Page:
At the outset, most shelters were hesitant to get on board with a program that would put stipulations on who could sleep in their facility. "There was a lot of resistance, because it's not a law, it's a recommendation to protect people. So we basically had to prove to shelters by cases that [the program] was effective," said Darla Blackburn, outreach nurse for Denver Health's TB clinic.

 

Kathleen Collins, Clinic Supervisor at the Denver Rescue Mission, an organization with several service programs including free clinical services and a large men's shelter, said when the TB card program started there was concern about turning people away.

 

"If someone [didn't] have a TB card, and it's freezing outside, we didn't want to turn them away," Collins said, "But we worked it out to be more flexible-so we could let people in for a few days before getting the card."

 

During the spate of incidences that spanned the early 1990s and resulted in 18 cases of TB in Denver, many shelters that were initially skeptical returned to the idea as a potential safeguard. Today, almost all the shelters in Denver are part of the program.

 

Shelters that participate in the TB screenings require residents to present their TB card before staying the night. At most of these shelters, a person can stay for up to three to four nights while getting tested and acquiring the card. An outreach program has been established in which an outreach nurse will go to the site and provide skin tests, physical exams and education about the disease.

 

If someone tests positive, the health department will determine their level of infectivity and decide whether they can safely stay in the shelter, or if they need to move to a hotel or hospital room for treatment.

 

"If they come back with a positive skin test, and they don't have any symptoms, then we tell them to go to the clinic as a walk in, usually within the week," Blackburn said. She said to her knowledge there hasn't been a case where a person went without a place to sleep because of the program.

 

Risk factors for contracting TB are associated with length of exposure and proximity to the person with active TB. It isn't likely to contract the disease, for instance, outdoors or in line at a grocery store. Dr. Reves, says the long-term infectiousness of TB is what makes it so dangerous.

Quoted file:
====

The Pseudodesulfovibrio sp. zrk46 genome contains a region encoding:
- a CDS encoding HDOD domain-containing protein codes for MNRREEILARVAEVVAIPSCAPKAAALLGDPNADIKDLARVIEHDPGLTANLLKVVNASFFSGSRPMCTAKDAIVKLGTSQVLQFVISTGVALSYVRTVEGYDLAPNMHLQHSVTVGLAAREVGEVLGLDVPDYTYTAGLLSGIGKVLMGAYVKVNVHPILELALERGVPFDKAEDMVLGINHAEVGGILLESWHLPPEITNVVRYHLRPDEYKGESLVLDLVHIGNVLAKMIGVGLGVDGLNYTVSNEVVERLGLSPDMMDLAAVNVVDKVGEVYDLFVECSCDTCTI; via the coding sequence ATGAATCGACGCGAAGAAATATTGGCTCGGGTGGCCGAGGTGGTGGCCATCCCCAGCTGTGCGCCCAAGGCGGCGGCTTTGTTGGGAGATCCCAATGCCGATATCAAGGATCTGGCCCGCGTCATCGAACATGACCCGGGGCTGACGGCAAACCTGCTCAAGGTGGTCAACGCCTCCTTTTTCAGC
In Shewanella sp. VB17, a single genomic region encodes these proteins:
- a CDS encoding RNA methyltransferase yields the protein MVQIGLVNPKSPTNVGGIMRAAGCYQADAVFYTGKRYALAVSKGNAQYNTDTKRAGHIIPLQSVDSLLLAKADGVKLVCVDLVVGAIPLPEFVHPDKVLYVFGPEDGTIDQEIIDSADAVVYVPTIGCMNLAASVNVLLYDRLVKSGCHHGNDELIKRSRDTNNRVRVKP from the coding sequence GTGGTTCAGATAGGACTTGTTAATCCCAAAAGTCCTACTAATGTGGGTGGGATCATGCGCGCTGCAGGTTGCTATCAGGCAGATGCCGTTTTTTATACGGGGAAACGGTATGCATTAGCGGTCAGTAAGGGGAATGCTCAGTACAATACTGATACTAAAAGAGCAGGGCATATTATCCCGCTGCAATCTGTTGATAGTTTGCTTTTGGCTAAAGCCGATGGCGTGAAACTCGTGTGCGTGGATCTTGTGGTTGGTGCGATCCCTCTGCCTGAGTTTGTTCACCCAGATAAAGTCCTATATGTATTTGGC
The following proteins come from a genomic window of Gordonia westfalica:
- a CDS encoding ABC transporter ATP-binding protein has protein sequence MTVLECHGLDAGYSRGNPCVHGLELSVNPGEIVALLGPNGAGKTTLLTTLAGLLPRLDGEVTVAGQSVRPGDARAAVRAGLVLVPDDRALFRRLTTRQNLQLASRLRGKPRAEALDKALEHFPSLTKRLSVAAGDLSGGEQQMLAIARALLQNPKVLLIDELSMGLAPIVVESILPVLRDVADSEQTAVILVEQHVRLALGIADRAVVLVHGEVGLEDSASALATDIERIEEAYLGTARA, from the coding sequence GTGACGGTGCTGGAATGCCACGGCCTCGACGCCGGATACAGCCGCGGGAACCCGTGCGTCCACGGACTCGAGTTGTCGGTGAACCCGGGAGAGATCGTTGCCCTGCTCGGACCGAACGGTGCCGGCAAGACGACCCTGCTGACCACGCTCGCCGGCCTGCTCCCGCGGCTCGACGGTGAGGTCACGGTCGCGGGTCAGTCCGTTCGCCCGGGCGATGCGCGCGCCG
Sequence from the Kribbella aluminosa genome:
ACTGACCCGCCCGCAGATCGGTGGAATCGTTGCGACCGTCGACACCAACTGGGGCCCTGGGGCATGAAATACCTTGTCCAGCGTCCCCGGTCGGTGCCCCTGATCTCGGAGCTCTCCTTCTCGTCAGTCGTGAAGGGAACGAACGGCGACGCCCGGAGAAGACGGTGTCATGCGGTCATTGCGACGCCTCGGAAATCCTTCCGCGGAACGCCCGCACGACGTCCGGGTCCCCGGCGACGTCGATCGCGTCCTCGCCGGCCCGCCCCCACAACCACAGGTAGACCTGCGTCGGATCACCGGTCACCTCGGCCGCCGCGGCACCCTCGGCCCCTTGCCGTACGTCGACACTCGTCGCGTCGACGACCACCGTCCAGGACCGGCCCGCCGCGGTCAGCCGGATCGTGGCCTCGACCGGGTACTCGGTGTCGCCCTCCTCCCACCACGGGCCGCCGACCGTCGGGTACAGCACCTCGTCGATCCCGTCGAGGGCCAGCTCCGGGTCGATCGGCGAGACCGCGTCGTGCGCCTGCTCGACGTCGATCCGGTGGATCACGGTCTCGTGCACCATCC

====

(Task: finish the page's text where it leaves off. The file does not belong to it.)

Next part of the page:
"TB on a minute to minute basis is not that infectious," Reves said. "The way TB makes up for that is that it can be infectious for years. The cumulative risk is the issue."

 

Additionally, Blackburn says in order to have a serious risk of infection you need to be breathing the same air as an infected person for more than three to four hours.

 

The homeless community is among the most at risk for TB infection due to living conditions and health problems. Homeless shelters can become the nucleus of TB transmission because of breathing common air in tight quarters over long periods of time.

 

Walking into the Denver Rescue Mission's dormitory, you get a sense of how easily an airborne bacteria like TB could spread in this setting. The Mission is one of Denver's larger shelters, located a few blocks northeast of downtown on the corner of Lawrence and Park Ave. Inside the second floor dormitory, two hundred bunk beds are stacked in neat rows head-to-toe and only a couple feet apart side-to-side. On any given night, all the beds are full. On overflow nights, when it's extremely cold outside and there's concern about exposure, tired men crowd into the chapels and hallways on the first floor of the building. A little over 300 people might be sleeping at the Rescue Mission on such a night, neatly arranged in the dormitory, head to toe on mats pushed up against the corridor walls, in whatever space is available. An insidious cough has the potential to reach several people near a sick person in that atmosphere.

 

But by testing each person within the first two to three days of staying at the shelter, Blackburn says they are able to detect and address TB cases before they have the potential to spread. "We're noticing we're catching cases early… through the screening program."

 

Larry Griffin, director of the Denver Rescue Mission men's shelter, says he thinks the program is beneficial because, even if there are few cases of TB in the shelters, catching one case can prevent it from getting bigger or spreading to shelter staff.